- Make crating periods longer. If your puppy stays calm in the crate while eating, you can start making crate time longer. You don’t always have to wait for mealtime to crate train either. Instead, you can encourage your puppy to enter it at any time by offering a treat. Start off by sitting close to the crate for a few minutes, then go to a different room for a few minutes. When you come back, open the crate. Leave your puppy in the crate for longer and longer periods of time while you stay in another room.
- Leave the house. When your puppy can stay calm in the crate for at least a half-hour, start leaving your home while crating. Begin by leaving for a short time, then gradually stay out for longer periods of time. When you’re leaving, do so quietly instead of fussing over your puppy. This will help your puppy stay calm while you’re gone. When you return, greet your puppy calmly rather than making a big deal out of coming home. This can help ease puppy separation anxiety, while going overboard with praise and attention can make it worse. Keep in mind that younger puppies shouldn’t be left in a crate for more than a few hours at a time without having a chance to go potty.
Handling Crate Training Problems With Your Puppy
- Be patient. It’s important to remember that crate training doesn’t happen overnight. It can take several weeks for your puppy to learn how to stay relaxed while being left in a crate. Don’t try to rush the crate training process, or you could end up making problems such as separation anxiety worse.
- Be positive. Being positive is just as important as being patient when you’re crate training your puppy. Your goal is to make sure your puppy associates the crate with pleasant experiences, so avoid yelling or punishing your pet, no matter what happens or how long it’s taking for training to work. If your puppy associates the crate with anything bad, you can count on the entire training process taking even longer.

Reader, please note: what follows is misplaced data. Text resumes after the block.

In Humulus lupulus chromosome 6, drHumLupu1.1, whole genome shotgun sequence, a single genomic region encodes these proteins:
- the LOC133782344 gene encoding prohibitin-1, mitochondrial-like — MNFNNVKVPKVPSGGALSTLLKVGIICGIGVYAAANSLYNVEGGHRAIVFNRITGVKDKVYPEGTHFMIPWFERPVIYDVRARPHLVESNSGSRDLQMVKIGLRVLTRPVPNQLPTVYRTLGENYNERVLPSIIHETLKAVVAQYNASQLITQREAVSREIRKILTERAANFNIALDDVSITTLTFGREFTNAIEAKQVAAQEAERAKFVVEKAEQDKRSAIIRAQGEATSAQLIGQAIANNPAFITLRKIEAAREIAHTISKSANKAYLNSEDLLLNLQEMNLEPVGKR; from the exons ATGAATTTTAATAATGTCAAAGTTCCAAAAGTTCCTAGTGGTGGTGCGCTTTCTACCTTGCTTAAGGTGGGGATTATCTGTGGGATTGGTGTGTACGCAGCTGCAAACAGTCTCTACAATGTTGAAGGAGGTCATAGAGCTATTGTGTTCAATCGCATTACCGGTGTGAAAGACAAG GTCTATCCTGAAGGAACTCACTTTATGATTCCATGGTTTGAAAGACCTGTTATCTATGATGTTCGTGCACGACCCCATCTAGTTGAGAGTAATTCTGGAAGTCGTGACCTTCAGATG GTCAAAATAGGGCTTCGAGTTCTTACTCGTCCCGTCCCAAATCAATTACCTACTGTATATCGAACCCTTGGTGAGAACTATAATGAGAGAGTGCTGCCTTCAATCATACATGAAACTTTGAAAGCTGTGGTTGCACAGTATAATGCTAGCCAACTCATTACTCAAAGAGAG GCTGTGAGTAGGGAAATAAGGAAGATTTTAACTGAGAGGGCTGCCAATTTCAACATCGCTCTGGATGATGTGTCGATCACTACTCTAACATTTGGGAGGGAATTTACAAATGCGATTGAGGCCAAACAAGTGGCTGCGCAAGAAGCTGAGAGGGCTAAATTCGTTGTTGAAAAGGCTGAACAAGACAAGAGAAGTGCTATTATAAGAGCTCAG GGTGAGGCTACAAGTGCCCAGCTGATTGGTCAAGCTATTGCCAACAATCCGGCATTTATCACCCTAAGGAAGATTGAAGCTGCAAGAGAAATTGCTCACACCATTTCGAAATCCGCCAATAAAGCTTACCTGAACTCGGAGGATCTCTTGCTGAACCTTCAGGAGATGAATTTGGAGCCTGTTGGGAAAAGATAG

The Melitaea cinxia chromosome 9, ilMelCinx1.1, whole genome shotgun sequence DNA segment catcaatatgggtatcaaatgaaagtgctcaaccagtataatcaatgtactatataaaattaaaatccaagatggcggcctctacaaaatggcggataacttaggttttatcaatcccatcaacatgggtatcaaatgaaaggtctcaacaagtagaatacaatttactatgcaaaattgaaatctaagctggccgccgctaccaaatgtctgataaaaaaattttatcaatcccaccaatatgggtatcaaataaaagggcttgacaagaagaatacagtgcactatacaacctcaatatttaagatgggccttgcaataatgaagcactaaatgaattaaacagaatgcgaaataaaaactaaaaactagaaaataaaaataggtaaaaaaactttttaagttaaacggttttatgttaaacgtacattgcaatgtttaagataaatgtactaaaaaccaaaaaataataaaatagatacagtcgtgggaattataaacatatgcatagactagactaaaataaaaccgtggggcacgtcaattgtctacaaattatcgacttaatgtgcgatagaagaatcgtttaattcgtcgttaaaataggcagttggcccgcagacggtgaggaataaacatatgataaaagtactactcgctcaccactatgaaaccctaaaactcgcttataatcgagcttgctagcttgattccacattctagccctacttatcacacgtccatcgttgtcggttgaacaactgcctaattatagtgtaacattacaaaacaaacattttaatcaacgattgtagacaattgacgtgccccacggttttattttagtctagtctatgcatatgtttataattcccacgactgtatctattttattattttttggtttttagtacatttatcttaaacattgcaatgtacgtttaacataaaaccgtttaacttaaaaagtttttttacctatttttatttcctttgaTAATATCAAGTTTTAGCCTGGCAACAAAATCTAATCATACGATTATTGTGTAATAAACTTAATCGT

- Ignore whining. Puppies sometimes whine for attention when they’re in a crate. Rewarding them by giving them the attention they want encourages them to repeat this behavior. Try ignoring your puppy until the whining stops. Your puppy will learn that this behavior won’t result in being let out of the crate or getting attention. If you think whining might mean that your puppy has to go outside, try going out, but make sure there’s no fun or playing involved. Let your puppy go potty, then go right back to crate training.
- Be cautious when dealing with puppy separation anxiety. This is a behavioral issue that needs careful handling to stop it from getting worse. If your puppy becomes destructive when you leave due to anxiety, using a regular dog crate to prevent this from happening might be tempting. Keep in mind that your puppy might get hurt trying to escape from a crate by clawing or chewing at it, though. Work with a professional dog trainer or animal behavior specialist to help your puppy overcome this problem safely.
If your puppy is having trouble staying calm in a crate, ZENCRATE can help. This puppy separation anxiety crate helps soothe dogs while they’re inside it, so they won’t end up hurting themselves.